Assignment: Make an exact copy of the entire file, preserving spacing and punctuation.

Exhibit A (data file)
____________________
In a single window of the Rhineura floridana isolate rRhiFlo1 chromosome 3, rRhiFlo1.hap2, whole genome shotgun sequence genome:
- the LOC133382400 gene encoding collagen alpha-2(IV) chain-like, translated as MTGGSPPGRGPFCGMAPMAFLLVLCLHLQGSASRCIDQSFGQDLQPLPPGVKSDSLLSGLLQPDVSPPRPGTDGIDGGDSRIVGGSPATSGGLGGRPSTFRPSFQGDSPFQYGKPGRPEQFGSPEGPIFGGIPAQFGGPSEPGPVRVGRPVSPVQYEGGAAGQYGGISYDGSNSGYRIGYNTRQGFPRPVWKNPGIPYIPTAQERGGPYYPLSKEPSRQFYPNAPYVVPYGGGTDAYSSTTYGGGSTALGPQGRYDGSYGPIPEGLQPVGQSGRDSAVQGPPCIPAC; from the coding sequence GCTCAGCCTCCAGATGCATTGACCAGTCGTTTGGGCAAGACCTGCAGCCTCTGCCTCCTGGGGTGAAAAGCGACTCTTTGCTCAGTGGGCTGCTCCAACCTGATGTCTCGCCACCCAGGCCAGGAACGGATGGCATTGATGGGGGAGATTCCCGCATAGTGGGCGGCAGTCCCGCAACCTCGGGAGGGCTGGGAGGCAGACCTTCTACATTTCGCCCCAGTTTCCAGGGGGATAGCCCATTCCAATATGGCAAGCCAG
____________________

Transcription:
In a single window of the Rhineura floridana isolate rRhiFlo1 chromosome 3, rRhiFlo1.hap2, whole genome shotgun sequence genome:
- the LOC133382400 gene encoding collagen alpha-2(IV) chain-like, translated as MTGGSPPGRGPFCGMAPMAFLLVLCLHLQGSASRCIDQSFGQDLQPLPPGVKSDSLLSGLLQPDVSPPRPGTDGIDGGDSRIVGGSPATSGGLGGRPSTFRPSFQGDSPFQYGKPGRPEQFGSPEGPIFGGIPAQFGGPSEPGPVRVGRPVSPVQYEGGAAGQYGGISYDGSNSGYRIGYNTRQGFPRPVWKNPGIPYIPTAQERGGPYYPLSKEPSRQFYPNAPYVVPYGGGTDAYSSTTYGGGSTALGPQGRYDGSYGPIPEGLQPVGQSGRDSAVQGPPCIPAC; from the coding sequence GCTCAGCCTCCAGATGCATTGACCAGTCGTTTGGGCAAGACCTGCAGCCTCTGCCTCCTGGGGTGAAAAGCGACTCTTTGCTCAGTGGGCTGCTCCAACCTGATGTCTCGCCACCCAGGCCAGGAACGGATGGCATTGATGGGGGAGATTCCCGCATAGTGGGCGGCAGTCCCGCAACCTCGGGAGGGCTGGGAGGCAGACCTTCTACATTTCGCCCCAGTTTCCAGGGGGATAGCCCATTCCAATATGGCAAGCCAG